From Science Nordic: She stutters, but hardly anyone knows it.
Berit Løkken belongs to a category of stutterers that many have never heard of, so-called covert stutterers. They are also a rather ignored factor in medical and psycho-social science.
She learned at early age to instantly come up with alternative words as she was formulating her sentences, realising that an intended word would likely be stuttered.
So her stuttering problem is hidden from those who don’t know her well.
This tactic generally works pretty well. But it requires a lot of energy. At times she gets really tired of all the premonitions that come and the constant need to omit a word and substitute it with another. [continue]
I bet she has a fantastic vocabulary.
Have you ever read David Sedaris’ account of his time with a speech therapist when he was a child? It’s wonderful. David had a lisp, and he used the same avoidance technique that Berit came up with.
Here’s an excerpt from chapter one of David’s book, Me Talk Pretty One Day, which appears on the New York Times site:
Miss Samson instructed me, when forming an s, to position the tip of my tongue against the rear of my top teeth, right up against the gum line. The effect produced a sound not unlike that of a tire releasing air. It was awkward and strange-sounding, and elicited much more attention than the original lisp. I failed to see the hissy s as a solution to the problem and continued to talk normally, at least at home, where my lazy tongue fell upon equally lazy ears. At school, where every teacher was a potential spy, I tried to avoid an s sound whenever possible. “Yes,” became “correct,” or a military “affirmative.” “Please,” became “with your kind permission,” and questions were pleaded rather than asked. After a few weeks of what she called “endless pestering” and what I called “repeated badgering,” my mother bought me a pocket thesaurus, which provided me with s-free alternatives to just about everything. I consulted the book both at home in my room and at the daily learning academy other people called our school. Agent Samson was not amused when I began referring to her as an articulation coach, but the majority of my teachers were delighted. “What a nice vocabulary,” they said. “My goodness, such big words!”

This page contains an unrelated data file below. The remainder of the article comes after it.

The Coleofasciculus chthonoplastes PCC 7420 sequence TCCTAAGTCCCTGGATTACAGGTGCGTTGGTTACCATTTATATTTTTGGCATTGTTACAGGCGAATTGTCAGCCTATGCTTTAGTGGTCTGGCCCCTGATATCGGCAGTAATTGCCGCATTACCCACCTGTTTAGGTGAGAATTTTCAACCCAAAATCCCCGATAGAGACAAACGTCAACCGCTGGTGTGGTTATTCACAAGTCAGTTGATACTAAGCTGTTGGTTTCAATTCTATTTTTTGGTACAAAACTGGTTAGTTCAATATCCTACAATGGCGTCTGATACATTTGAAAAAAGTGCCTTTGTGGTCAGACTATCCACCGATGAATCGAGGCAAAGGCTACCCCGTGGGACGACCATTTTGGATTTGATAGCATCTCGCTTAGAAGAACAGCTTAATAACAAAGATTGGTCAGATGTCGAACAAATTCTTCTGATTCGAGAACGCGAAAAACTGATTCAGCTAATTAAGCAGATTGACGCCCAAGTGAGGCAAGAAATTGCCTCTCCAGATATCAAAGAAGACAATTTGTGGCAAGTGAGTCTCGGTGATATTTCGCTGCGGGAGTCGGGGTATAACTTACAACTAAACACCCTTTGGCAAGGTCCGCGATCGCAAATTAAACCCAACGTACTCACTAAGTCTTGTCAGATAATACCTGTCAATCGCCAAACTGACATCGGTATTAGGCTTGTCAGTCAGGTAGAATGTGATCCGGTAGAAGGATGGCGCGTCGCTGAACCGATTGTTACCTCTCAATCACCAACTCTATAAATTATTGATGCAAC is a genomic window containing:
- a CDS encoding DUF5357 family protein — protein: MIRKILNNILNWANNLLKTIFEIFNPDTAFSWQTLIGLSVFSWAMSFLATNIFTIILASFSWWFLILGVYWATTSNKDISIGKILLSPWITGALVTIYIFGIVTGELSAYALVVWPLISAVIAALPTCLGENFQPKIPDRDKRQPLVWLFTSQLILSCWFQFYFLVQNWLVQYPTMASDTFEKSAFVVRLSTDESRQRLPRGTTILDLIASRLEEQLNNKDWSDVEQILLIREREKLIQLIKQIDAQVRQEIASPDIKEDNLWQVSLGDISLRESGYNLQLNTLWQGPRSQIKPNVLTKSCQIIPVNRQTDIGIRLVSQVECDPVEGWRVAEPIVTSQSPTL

Plurals presented a considerable problem, but I worked around them as best I could; “rivers,” for example, became either “a river or two” or “many a river.” Possessives were a similar headache, and it was easier to say nothing than to announce that the left-hand and the right-hand glove of Janet had fallen to the floor. After all the compliments I had received on my improved vocabulary, it seemed prudent to lie low and keep my mouth shut. I didn’t want anyone thinking I was trying to be a pet of the teacher. [continue]